Sublingual desensitization in patients with wasp venom allergy: preliminary results

Eleonora Nucera, Giampiero Patriarca, Chiara Roncallo, Arianna Aruanno, Carla Lombardo, Alessandro Buonomo, Domenico Schiavino, M Decinti, L Pascolini, M Milani

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18 Citations (Scopus)


The aim of this paper is to assess in an open prospective pilot case-control study the tolerability, safety and efficacy of an ultra-rush sublingual immunotherapy (SLIT) protocol with Vespula venom in wasp allergic patients compared to subcutaneous immunotherapy (SCIT). Forty-one wasp allergic patients were treated with sublingual (SLIT group) or subcutaneous (SCIT group) ultrarush immunotherapy with Vespula venom extract. All patients underwent skin tests and serum specific IgE and IgG4 detection before enrollment and after 6, 12 and 24 months of immunotherapy. The SLIT group consisted of 21 (6 females and 15 males) patients who received increasing doses of Vespula venom (Aquagen, ALK-Abellò) until the final dose of 30 drops of extract in 3 hours, containing 100,000 SQ-U/ml. The maintenance dose was of 10 drops of pure venom extract 3 times a week, for a total dose of 100,000 SQ-U weekly (corresponding to 100 microgram of venom extract). The SCIT group consisted of 20 patients (16 males and 4 females) who were treated with subcutaneous ultrarush immunotherapy with Vespula venom extract (Pharmalgen, Alk-Abellò). Patients received 101.1 microgram of Vespula venom in 3 hours and were treated with 100 microgram of wasp venom monthly. During the ultrarush sublingual treatment 2 patients (9.5%) experienced mild side-effects. Specific IgE and specific IgG to wasp venom did not show any significant modification. Four patients were field-stung by a wasp during the treatment (for a total of 6 stings). Two patients (3 stings), with a previous clinical history of a grade III and IV reaction, did not experience any reaction. One patient, with a previous grade II reaction, showed a large local reaction. The fourth patient, with a previous grade III reaction, was re-stung twice (after 12 and 24 months) with two systemic reactions (SR) (mild throat constriction). During the ultrarush SCIT phase, 3 (15%) patients experienced side-effects: 2 of them showed a large local reaction and 1 had headache and stomach ache. Specific IgE showed a significant (P = 0.001) increase after 6 months of treatment and then returned to baseline levels while specific IgG showed a significant (P = 0.001) increase after 6, 12 and 24 months in comparison with baseline. Nine patients were field-stung during the treatment: 8 of them experienced large local reactions; one patient (11%) experienced an SR (dizziness). Our results, even if in a small number of patients, suggest that in patients with Hymenoptera sting allergy SLIT could be efficacious with a good tolerability profile when compared to SCIT. Larger studies are needed to assess efficacy, safety and tolerability profile of wasp venom SLIT.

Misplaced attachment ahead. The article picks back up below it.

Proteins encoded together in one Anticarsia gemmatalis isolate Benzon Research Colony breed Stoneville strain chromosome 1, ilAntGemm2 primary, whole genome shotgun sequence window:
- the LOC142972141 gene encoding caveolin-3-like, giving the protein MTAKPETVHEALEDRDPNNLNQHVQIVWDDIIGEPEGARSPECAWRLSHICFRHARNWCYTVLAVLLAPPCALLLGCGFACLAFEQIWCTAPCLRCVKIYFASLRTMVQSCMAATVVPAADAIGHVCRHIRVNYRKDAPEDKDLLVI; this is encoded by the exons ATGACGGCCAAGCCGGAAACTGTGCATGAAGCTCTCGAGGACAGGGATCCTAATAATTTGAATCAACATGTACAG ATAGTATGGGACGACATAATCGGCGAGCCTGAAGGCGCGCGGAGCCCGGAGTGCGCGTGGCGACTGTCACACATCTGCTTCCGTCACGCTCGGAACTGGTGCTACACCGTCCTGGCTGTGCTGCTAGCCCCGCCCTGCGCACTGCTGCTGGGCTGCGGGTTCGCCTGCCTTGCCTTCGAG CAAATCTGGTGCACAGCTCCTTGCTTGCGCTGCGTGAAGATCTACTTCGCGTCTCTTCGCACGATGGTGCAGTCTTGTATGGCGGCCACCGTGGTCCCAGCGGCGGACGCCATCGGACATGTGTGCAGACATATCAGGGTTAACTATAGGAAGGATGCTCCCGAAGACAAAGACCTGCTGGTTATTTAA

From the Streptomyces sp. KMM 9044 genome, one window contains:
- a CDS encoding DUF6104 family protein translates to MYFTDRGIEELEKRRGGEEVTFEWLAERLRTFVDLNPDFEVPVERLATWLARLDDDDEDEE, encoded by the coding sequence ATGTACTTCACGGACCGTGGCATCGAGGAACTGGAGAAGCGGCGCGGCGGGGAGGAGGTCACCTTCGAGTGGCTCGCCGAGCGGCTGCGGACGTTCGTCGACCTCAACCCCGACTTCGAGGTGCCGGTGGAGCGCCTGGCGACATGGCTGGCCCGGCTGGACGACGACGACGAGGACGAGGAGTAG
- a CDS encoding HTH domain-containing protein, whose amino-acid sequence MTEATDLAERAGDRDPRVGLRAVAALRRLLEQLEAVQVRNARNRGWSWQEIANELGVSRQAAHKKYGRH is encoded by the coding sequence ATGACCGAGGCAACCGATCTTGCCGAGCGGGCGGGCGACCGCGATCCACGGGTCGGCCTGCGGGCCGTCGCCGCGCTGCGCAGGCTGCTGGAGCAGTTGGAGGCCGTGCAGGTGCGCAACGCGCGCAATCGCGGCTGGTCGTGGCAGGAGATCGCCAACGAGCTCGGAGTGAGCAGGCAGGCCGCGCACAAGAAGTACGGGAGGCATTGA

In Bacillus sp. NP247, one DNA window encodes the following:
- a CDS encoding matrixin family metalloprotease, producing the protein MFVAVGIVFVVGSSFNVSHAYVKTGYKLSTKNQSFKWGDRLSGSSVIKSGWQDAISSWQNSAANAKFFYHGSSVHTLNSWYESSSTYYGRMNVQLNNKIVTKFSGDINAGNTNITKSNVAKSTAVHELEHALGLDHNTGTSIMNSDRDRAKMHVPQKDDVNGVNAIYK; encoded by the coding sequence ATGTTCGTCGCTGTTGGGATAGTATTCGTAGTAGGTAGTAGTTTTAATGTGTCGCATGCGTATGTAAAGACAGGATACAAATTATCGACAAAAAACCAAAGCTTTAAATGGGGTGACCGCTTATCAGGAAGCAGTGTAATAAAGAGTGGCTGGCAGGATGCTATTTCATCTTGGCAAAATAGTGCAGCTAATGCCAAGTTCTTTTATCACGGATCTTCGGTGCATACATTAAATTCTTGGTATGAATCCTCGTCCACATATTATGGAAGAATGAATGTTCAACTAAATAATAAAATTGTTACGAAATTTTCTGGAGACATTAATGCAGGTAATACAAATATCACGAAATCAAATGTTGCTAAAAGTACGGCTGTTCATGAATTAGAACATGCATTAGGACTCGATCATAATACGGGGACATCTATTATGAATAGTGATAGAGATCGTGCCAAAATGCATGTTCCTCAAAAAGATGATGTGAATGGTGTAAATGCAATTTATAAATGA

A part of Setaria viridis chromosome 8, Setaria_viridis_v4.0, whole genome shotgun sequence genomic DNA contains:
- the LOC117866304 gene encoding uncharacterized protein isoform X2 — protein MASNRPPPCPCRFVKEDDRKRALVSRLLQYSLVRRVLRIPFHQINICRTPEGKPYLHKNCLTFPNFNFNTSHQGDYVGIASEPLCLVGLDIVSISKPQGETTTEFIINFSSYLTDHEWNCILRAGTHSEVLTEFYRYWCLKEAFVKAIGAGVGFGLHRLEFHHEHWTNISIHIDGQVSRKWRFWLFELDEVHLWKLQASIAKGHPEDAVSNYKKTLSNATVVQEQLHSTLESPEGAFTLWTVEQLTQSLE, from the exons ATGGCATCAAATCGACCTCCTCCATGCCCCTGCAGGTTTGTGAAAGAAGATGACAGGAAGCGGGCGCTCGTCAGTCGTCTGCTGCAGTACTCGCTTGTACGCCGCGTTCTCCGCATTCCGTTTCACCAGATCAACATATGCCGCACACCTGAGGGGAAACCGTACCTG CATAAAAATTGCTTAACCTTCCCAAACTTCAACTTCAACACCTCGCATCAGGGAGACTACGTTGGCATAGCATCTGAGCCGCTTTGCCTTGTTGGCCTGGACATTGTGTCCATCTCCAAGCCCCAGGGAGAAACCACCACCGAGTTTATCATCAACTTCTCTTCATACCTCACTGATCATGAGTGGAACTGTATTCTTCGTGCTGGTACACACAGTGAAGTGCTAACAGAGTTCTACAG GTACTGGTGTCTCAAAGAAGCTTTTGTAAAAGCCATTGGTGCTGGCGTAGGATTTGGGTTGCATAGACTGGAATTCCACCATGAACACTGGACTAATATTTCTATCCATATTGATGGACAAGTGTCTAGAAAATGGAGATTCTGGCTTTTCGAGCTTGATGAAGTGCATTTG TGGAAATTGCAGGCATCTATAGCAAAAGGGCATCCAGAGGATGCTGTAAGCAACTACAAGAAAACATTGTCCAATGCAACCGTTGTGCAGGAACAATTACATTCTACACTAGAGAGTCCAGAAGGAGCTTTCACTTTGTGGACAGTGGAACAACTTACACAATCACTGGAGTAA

Original languageEnglish
Pages (from-to)669-677
Number of pages9
JournalInternational Journal of Immunopathology and Pharmacology
Publication statusPublished - 2008


  • Sublingual desensitization
  • wasp venom allergy


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